At oral argument, the government went further. First, it represented to the court that it would never enforce 45 C.F.R. § 147.130(a)(1)(iv) in its current form against the appellants or those similarly situated as regards contraceptive services. Oral Arg. Recording at 36:25 – 36:33. There will, the government said, be a different rule for entities like the appellants, Oral Arg. Recording at 37:25 – 38:46, and we take that as a binding commitment. The government further represented that it would publish a Notice of Proposed Rulemaking for the new rule in the first quarter of 2013 and would issue a new Final Rule before August 2013. Oral Arg. Recording at 35:39 – 36:02.
We take the government at its word and will hold it to it. Based expressly upon the understanding that the government will not deviate from its considered representations to this court, we conclude that the cases are not fit for review at this time because “[i]f we do not decide [the merits of appellants’ challenge to the current rule] now, we may never need to.”
As a consequence of this ruling HHS will have little choice but to issue a rule relieving many religious employers of the obligation to provide coverage for contraception. The interesting question will be how this is to be accomplished under existing statutory authority. Moreover, the Administration’s proposed fix — allowing religious employers to exclude contraception coverage but requiring insurers to provide separate contraception coverage to employees at no charge — would do nothing to alleviate the burden on those religious employers that self-insure (which many do because, among other reasons, it provides a way to escape state-level contraception mandates).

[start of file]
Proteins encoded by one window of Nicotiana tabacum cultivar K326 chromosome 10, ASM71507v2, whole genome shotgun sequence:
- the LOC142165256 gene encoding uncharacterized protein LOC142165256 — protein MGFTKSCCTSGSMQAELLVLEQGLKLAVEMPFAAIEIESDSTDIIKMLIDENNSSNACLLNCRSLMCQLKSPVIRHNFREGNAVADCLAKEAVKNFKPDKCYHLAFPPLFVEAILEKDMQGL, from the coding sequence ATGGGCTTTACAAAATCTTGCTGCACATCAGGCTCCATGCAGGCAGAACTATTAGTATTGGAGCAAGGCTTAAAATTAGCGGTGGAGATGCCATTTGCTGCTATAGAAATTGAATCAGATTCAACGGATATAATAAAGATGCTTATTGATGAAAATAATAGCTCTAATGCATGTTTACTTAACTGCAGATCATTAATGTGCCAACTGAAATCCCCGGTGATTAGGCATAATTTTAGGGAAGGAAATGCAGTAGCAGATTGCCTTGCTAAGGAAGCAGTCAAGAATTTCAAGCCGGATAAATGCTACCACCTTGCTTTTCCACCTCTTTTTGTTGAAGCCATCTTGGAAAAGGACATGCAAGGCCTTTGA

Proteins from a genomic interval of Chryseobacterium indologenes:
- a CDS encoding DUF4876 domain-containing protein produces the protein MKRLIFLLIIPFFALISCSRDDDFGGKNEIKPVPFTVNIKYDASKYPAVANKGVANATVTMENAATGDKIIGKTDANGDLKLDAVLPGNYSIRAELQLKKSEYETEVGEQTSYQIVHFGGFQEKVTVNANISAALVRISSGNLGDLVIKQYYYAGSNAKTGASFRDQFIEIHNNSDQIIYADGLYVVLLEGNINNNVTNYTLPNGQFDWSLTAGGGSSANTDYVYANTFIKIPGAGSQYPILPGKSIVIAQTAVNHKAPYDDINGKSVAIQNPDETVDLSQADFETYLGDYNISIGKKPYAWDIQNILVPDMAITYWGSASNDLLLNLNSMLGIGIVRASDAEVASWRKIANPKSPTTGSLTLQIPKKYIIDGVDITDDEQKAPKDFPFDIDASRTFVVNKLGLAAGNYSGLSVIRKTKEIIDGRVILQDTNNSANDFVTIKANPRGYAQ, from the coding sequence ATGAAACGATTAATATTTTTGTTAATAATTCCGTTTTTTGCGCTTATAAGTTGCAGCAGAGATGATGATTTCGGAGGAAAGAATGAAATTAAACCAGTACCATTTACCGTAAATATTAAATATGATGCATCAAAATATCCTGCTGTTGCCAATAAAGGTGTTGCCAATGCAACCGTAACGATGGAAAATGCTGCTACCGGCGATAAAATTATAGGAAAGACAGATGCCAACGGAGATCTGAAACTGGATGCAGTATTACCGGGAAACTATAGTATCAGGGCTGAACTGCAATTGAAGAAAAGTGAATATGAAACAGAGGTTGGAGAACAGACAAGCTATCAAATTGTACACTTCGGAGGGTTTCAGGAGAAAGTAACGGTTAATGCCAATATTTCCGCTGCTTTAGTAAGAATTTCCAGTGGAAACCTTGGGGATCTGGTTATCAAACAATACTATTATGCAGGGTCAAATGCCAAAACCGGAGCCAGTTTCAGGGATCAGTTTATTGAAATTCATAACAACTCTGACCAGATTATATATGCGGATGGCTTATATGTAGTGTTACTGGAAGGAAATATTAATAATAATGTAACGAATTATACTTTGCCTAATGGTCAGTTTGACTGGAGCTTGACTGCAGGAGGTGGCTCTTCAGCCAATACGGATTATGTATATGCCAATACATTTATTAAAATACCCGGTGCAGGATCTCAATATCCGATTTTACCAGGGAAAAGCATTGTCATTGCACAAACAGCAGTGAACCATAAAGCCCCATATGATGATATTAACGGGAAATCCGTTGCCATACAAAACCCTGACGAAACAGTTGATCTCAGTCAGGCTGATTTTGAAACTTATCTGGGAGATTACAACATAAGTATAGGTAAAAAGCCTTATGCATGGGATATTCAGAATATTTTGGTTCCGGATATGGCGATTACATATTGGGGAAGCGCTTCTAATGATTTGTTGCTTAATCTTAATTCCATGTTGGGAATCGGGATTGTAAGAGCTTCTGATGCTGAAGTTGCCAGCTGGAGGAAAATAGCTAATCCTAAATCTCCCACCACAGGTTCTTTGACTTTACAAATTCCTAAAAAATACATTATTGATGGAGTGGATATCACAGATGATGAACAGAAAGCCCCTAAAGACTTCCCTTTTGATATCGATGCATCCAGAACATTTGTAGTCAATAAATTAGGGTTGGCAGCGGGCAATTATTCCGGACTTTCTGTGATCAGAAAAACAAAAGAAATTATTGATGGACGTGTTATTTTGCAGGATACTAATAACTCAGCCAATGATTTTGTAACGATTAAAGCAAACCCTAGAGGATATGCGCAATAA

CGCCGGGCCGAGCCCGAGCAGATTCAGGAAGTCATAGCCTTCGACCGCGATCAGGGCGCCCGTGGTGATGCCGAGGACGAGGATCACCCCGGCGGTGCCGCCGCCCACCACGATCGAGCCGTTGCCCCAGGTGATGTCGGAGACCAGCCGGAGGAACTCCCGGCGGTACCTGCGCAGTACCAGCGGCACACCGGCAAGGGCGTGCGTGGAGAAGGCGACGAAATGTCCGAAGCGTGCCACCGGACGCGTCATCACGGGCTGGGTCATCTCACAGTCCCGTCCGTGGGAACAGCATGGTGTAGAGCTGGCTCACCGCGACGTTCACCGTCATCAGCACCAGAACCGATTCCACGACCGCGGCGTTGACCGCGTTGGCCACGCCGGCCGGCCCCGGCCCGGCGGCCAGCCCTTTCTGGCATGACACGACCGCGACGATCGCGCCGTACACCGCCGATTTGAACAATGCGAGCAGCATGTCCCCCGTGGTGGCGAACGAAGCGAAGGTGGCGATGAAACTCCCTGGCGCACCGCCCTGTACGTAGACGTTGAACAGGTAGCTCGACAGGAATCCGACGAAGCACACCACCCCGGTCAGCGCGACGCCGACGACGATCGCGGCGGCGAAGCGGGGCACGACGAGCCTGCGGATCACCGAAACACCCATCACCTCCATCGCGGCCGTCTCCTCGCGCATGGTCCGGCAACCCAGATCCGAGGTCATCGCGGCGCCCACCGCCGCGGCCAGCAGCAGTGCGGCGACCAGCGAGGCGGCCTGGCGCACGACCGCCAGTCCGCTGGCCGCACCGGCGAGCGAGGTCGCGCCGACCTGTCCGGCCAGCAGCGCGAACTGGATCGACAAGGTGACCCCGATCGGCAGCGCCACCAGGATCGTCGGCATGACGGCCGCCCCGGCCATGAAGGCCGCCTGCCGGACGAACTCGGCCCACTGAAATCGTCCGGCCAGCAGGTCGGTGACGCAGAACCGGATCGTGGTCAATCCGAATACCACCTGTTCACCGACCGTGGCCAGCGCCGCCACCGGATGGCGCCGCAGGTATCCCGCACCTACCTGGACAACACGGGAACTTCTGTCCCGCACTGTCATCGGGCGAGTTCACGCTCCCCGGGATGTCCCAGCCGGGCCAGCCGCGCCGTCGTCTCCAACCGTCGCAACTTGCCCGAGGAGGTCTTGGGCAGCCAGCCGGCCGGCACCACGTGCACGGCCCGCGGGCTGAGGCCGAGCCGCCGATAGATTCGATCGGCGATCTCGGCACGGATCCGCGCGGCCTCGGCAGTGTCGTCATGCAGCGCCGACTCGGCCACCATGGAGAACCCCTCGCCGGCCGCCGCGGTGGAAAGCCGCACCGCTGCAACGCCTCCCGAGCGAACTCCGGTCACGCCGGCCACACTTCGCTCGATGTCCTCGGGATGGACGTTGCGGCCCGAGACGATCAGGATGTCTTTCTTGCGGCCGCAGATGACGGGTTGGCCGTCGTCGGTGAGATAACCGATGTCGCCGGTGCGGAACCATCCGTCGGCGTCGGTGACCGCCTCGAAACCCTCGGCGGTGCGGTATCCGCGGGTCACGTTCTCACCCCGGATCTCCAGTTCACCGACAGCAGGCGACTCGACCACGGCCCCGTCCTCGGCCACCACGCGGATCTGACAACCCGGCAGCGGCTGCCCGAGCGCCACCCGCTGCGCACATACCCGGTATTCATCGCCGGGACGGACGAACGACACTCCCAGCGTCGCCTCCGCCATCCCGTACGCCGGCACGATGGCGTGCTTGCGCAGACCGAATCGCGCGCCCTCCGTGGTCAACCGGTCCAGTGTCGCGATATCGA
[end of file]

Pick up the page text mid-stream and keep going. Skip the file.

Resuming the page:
Meanwhile, on November 28, the U.S. Court of Appeals for the Eighth Circuit stayed a district court decision dismissing a suit against the mandate filed by a private employer professing religious objections. (Judge Arnold dissented from the order without opinion.) Further, as Stuart Taylor notes in this overview of the litigation for Kaiser Health News, three other district courts have issued preliminary injunctions against the mandate in separate cases, and literally dozens more cases are pending. So as predicted, the contraception mandate appears to be having trouble in federal court.
[Note: In the original post, I mis-identified one of the plaintiffs in this case as the Catholic University of America. CUA is challenging the mandate, but in a different case. I've corrected the error.]
Yesterday the U.S. Court of Appeals for the D.C. Circuit heard oral argument in one of the cases challenging the lawfulness of the federal requirement that employer-provided health care plans include contraception coverage. As the court was aware the current regulations may yet be revised, as the Administration has promised to find a way to accommodate objections from religious employers more than it has to date –even if it has no idea how to do this.
One way to reduce the political conflict over contraception would be to allow the sale of oral contraceptives over-the-counter. This approach has been endorsed by the American College of Obstetricians and Gynecologists, and in yesterday’s WSJ by Louisiana Governor Bobby Jindal, a staunch conservative often mentioned as a possible presidential candidate in 2016.